RetDir said...

The last question your blogger asks is a very good one. The hiring situation is very similar to when I graduated in the late 70s - which led me up north and out west for what turned out to be over a decade before I was able to return to Ontario, albeit not close to where I had started from. After a period of initial frustration I enjoyed the experience, and in hindsight it gave me experiences that I never would have got had I stayed in urban Ontario, and which stood me in good stead later in my career. If he wants to return, the difficulty will be that he is now in competition with people who are on the supply list and who get known by the principals who hire - often after 3 to 5 years on the list, and making inadequate amounts of money. Even at that point there is no guarantee of a job. This will be compounded by the fact that declining enrolment is about to hit the secondary schools, which have so far been relatively immune. This year there are rumours of real layoffs in elementary (many boards 'layoff' teachers during the staffing process, but in the past have been able to find jobs for them later in the process, which appears less likely this year), which ELP may go some way to mitigate once it is fully implemented. There are also rumours of people with teacher qualifications applying to the College of ECEs to try to get equivalencies so that they can apply for the new ECE positions...they may be told they have to take some ECE courses, but once they become qualified they will pose considerable competition for those with 'just' ECE qualifications in that job market. His best bet - get FSL qualifications, which remain a meal ticket throughout most of Ontario. A complicated picture, which makes it difficult to predict, but which doesn't excuse the faculties for not adjusting their enrolments in response to demand.

Anonymous said...

D'Youville college also provided newly minted teachers with all of the information they needed to jump right into teaching after graduation while Ontario grads had to wait months for their information to be in place. I have a family member who lost a job to a D'Youville college grad for that reason.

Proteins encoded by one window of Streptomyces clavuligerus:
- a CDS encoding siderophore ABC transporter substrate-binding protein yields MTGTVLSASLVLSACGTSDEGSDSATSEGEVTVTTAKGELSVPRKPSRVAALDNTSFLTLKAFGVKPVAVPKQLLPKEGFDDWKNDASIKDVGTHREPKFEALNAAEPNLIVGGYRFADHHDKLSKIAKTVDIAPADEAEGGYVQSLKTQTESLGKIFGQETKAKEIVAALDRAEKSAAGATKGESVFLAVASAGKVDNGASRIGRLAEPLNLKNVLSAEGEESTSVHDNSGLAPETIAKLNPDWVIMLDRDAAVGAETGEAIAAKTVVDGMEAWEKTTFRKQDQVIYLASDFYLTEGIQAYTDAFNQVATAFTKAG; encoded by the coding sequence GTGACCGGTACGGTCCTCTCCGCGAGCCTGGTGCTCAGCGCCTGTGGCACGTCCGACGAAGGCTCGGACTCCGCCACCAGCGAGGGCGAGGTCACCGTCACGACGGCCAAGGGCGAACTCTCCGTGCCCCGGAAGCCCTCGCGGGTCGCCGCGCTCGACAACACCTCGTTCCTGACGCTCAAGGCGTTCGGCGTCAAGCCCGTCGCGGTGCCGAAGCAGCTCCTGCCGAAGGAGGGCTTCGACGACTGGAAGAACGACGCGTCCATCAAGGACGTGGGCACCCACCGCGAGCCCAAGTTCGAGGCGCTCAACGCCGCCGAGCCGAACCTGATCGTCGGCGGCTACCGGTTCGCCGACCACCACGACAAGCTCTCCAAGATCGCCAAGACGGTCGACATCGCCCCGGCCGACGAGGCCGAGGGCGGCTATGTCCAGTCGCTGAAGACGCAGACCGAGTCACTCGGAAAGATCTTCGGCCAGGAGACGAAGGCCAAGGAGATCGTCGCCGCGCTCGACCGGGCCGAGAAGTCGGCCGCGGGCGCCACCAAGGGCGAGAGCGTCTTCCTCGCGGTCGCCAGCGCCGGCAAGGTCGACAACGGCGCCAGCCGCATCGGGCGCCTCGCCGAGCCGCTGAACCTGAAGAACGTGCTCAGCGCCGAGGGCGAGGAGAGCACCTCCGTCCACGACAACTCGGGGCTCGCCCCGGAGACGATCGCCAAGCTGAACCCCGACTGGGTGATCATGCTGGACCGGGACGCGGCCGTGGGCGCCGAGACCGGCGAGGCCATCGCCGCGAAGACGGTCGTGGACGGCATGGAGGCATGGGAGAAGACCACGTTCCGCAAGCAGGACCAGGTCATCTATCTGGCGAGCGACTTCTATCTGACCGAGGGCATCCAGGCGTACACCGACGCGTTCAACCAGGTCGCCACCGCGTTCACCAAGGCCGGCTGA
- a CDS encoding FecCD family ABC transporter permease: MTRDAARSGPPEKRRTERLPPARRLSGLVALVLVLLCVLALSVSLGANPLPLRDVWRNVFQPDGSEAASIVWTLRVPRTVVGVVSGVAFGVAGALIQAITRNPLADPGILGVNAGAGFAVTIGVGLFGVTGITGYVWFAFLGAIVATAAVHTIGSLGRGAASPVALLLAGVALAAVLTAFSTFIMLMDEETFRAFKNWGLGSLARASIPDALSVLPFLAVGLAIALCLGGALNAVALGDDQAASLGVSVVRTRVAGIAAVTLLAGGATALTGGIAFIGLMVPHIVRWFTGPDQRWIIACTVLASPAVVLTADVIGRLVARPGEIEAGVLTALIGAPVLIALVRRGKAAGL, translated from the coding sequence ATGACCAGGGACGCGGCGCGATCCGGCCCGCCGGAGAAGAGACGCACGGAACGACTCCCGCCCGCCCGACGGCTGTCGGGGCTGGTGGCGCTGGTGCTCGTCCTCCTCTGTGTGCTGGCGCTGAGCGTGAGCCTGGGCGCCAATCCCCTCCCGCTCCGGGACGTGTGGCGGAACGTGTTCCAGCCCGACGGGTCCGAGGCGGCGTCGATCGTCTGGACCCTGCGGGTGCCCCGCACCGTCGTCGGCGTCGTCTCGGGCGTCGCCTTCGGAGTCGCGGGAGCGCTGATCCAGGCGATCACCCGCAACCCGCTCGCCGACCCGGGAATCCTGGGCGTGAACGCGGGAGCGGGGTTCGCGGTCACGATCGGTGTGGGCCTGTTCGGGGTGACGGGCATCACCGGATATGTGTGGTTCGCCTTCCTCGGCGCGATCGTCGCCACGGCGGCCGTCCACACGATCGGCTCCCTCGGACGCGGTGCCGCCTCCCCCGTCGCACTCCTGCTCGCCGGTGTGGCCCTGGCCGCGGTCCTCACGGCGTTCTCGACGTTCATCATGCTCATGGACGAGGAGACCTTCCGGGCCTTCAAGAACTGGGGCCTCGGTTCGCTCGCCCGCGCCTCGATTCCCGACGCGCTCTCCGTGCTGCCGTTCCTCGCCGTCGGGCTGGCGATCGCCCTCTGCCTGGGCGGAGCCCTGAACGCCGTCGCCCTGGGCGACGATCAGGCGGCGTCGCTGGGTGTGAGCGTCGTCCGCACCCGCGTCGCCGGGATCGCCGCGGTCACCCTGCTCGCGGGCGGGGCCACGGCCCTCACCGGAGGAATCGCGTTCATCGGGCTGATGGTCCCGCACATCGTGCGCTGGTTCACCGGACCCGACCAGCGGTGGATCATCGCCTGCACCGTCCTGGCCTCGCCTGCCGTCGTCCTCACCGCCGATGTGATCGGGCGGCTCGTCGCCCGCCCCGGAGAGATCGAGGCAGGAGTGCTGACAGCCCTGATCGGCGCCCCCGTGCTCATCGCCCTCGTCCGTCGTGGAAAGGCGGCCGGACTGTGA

I have another family member currently living in the Peterborough area, registered to one of the boards there for a year and a half for occasional teaching but has only sporatic jobs..meanwhile in Halton his parent's phone is ringing off the hook every day, one day, 10 calls in one day. That was where he lived before he moved to Peterborough.

My own brother never rec'd his teaching degree in Ontario, did his masters at U.of Alberta couldn't land a job back in Ontario so he went to a combination public/private school in the Bahamas and never looked back. Today he's a prof. at UMass.

This also happened back in the mid 1970's and is part of the reason I picked recreation & community development over teaching. No jobs.
Most of my friends who became teachers ended up overseas.


Anonymous said...

Another good article on this topic by Jen O'Brien in the LFP "with notes from Hugo R" today.

Also, a special report on the glut of fundraising - the reporting almost like clockwork, each and every year. I hope parents will realize that when Dalton levies a education premium he'll use the parent generosities in fundraising to make his case that if parents already have no problem contributing "x" number of dollars each year then the will not mind contributing that much to an education tax..ooops premium.

All rumours at this point but sometimes the stories just write themselves.


Anonymous said...

Long article in the Globe and Mail this morning on this issue.